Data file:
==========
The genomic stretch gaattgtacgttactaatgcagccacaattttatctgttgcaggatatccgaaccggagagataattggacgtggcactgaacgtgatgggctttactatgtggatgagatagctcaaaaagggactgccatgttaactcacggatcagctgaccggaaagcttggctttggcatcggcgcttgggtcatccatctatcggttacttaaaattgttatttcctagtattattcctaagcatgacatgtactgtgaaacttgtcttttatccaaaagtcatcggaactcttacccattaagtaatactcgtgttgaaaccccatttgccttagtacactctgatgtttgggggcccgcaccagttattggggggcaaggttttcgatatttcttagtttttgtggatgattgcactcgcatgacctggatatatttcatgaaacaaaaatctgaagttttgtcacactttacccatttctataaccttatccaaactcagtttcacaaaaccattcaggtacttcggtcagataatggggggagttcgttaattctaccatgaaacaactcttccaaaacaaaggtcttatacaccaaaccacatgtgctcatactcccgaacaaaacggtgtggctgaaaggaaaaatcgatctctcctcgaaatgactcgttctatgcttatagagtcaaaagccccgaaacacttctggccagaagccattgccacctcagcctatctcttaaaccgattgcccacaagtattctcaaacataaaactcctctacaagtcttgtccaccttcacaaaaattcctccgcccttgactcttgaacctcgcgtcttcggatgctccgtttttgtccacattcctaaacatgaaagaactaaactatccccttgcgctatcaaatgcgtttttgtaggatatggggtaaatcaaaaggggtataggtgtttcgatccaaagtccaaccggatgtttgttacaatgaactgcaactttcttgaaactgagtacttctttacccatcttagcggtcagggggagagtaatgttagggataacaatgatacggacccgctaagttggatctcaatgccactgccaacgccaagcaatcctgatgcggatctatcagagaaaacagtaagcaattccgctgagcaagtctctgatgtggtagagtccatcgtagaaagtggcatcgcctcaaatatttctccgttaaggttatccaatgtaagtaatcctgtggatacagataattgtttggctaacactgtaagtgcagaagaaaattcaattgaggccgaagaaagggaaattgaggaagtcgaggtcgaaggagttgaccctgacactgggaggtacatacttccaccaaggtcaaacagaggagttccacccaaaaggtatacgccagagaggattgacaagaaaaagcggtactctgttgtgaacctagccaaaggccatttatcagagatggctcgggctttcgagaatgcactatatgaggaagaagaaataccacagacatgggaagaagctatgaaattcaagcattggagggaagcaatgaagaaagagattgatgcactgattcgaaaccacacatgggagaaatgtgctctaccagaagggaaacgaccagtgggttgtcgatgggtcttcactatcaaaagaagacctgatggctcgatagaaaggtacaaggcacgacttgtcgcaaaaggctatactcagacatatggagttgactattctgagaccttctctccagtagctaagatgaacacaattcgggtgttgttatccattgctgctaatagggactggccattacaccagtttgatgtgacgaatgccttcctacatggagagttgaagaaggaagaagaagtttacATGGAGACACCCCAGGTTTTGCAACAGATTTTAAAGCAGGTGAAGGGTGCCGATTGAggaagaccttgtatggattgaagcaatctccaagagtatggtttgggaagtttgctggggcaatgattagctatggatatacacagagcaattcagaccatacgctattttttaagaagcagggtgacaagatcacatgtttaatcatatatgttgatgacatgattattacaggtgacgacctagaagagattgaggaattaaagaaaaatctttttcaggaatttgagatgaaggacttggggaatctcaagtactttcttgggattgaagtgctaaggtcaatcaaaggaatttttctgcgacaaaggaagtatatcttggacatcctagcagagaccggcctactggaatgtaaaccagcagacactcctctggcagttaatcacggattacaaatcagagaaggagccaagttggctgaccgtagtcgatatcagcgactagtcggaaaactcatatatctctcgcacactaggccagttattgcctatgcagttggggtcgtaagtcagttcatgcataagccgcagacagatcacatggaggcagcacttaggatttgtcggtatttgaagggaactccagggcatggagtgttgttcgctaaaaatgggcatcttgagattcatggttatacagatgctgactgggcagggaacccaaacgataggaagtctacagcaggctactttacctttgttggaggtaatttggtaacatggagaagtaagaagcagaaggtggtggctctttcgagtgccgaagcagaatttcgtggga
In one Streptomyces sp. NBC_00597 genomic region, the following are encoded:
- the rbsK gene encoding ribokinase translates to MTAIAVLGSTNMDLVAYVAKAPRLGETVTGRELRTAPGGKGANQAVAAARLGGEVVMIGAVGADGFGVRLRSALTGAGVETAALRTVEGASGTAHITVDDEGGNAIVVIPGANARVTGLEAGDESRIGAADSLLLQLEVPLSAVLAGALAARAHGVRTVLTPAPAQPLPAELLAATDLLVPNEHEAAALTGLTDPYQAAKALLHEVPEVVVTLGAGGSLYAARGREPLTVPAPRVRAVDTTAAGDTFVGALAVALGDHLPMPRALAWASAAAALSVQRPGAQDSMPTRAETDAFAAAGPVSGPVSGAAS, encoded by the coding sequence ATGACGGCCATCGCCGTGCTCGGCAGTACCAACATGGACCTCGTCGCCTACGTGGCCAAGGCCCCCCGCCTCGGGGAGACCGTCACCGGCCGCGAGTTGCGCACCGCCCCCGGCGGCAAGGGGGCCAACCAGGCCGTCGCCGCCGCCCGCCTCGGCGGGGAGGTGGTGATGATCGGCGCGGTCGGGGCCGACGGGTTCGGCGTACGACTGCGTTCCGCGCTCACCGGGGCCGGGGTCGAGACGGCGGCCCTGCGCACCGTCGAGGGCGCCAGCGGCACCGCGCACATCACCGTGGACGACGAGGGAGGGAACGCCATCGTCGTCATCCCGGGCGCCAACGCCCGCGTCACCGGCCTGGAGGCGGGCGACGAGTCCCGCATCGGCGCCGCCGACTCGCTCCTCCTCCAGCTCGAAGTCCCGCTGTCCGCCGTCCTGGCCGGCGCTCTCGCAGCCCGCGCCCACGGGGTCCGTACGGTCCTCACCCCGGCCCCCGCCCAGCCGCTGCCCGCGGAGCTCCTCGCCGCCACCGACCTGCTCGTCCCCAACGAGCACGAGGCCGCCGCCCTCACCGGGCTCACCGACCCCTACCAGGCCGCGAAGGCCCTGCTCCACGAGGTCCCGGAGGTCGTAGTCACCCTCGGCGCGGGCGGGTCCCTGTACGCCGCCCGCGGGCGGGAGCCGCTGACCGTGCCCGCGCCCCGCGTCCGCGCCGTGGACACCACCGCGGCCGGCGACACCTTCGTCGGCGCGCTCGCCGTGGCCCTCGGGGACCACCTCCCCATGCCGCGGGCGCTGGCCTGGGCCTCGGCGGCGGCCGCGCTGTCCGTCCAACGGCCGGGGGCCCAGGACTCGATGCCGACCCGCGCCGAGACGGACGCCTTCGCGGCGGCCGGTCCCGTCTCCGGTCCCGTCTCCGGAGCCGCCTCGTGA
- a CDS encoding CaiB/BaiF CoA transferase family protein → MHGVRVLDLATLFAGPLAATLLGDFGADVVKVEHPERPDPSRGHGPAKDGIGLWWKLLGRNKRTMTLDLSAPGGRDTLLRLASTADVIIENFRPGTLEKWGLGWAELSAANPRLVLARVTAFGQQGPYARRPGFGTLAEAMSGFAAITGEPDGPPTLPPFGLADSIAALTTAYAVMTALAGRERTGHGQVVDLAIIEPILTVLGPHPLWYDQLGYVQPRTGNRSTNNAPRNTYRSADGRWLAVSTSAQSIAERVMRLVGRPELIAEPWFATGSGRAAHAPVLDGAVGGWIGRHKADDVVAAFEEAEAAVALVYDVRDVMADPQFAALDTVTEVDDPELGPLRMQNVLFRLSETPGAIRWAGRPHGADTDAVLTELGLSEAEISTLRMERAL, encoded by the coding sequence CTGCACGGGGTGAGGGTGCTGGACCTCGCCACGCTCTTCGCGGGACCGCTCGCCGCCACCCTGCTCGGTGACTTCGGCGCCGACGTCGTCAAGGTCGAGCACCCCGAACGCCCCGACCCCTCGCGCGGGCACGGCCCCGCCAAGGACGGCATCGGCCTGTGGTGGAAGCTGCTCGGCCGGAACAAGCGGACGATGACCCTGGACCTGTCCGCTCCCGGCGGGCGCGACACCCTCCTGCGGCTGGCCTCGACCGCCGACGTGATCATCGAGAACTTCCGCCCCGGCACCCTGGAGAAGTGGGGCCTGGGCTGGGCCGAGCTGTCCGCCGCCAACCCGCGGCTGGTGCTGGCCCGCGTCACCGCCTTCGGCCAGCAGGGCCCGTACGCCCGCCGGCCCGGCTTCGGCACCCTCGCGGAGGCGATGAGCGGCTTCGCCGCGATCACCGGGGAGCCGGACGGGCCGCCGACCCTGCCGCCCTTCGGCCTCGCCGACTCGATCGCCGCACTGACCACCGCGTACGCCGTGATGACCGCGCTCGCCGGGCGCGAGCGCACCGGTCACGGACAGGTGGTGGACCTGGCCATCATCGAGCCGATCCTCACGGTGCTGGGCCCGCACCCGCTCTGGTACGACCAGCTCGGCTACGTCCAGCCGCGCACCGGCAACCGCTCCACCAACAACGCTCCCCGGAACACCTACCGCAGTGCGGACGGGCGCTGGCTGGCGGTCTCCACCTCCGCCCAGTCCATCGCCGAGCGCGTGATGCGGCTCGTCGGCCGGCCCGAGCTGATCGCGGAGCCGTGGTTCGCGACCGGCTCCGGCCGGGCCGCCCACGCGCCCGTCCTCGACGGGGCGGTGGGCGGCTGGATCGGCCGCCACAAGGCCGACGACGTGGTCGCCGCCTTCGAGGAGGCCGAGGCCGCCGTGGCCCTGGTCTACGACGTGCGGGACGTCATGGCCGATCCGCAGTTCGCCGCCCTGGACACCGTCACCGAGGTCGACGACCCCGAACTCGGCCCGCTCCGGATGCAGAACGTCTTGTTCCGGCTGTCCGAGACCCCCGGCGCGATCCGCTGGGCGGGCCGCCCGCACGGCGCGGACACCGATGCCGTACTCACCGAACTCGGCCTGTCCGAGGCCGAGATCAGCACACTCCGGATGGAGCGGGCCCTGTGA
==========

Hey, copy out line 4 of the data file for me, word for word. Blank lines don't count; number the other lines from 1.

- a CDS encoding CaiB/BaiF CoA transferase family protein → MHGVRVLDLATLFAGPLAATLLGDFGADVVKVEHPERPDPSRGHGPAKDGIGLWWKLLGRNKRTMTLDLSAPGGRDTLLRLASTADVIIENFRPGTLEKWGLGWAELSAANPRLVLARVTAFGQQGPYARRPGFGTLAEAMSGFAAITGEPDGPPTLPPFGLADSIAALTTAYAVMTALAGRERTGHGQVVDLAIIEPILTVLGPHPLWYDQLGYVQPRTGNRSTNNAPRNTYRSADGRWLAVSTSAQSIAERVMRLVGRPELIAEPWFATGSGRAAHAPVLDGAVGGWIGRHKADDVVAAFEEAEAAVALVYDVRDVMADPQFAALDTVTEVDDPELGPLRMQNVLFRLSETPGAIRWAGRPHGADTDAVLTELGLSEAEISTLRMERAL, encoded by the coding sequence CTGCACGGGGTGAGGGTGCTGGACCTCGCCACGCTCTTCGCGGGACCGCTCGCCGCCACCCTGCTCGGTGACTTCGGCGCCGACGTCGTCAAGGTCGAGCACCCCGAACGCCCCGACCCCTCGCGCGGGCACGGCCCCGCCAAGGACGGCATCGGCCTGTGGTGGAAGCTGCTCGGCCGGAACAAGCGGACGATGACCCTGGACCTGTCCGCTCCCGGCGGGCGCGACACCCTCCTGCGGCTGGCCTCGACCGCCGACGTGATCATCGAGAACTTCCGCCCCGGCACCCTGGAGAAGTGGGGCCTGGGCTGGGCCGAGCTGTCCGCCGCCAACCCGCGGCTGGTGCTGGCCCGCGTCACCGCCTTCGGCCAGCAGGGCCCGTACGCCCGCCGGCCCGGCTTCGGCACCCTCGCGGAGGCGATGAGCGGCTTCGCCGCGATCACCGGGGAGCCGGACGGGCCGCCGACCCTGCCGCCCTTCGGCCTCGCCGACTCGATCGCCGCACTGACCACCGCGTACGCCGTGATGACCGCGCTCGCCGGGCGCGAGCGCACCGGTCACGGACAGGTGGTGGACCTGGCCATCATCGAGCCGATCCTCACGGTGCTGGGCCCGCACCCGCTCTGGTACGACCAGCTCGGCTACGTCCAGCCGCGCACCGGCAACCGCTCCACCAACAACGCTCCCCGGAACACCTACCGCAGTGCGGACGGGCGCTGGCTGGCGGTCTCCACCTCCGCCCAGTCCATCGCCGAGCGCGTGATGCGGCTCGTCGGCCGGCCCGAGCTGATCGCGGAGCCGTGGTTCGCGACCGGCTCCGGCCGGGCCGCCCACGCGCCCGTCCTCGACGGGGCGGTGGGCGGCTGGATCGGCCGCCACAAGGCCGACGACGTGGTCGCCGCCTTCGAGGAGGCCGAGGCCGCCGTGGCCCTGGTCTACGACGTGCGGGACGTCATGGCCGATCCGCAGTTCGCCGCCCTGGACACCGTCACCGAGGTCGACGACCCCGAACTCGGCCCGCTCCGGATGCAGAACGTCTTGTTCCGGCTGTCCGAGACCCCCGGCGCGATCCGCTGGGCGGGCCGCCCGCACGGCGCGGACACCGATGCCGTACTCACCGAACTCGGCCTGTCCGAGGCCGAGATCAGCACACTCCGGATGGAGCGGGCCCTGTGA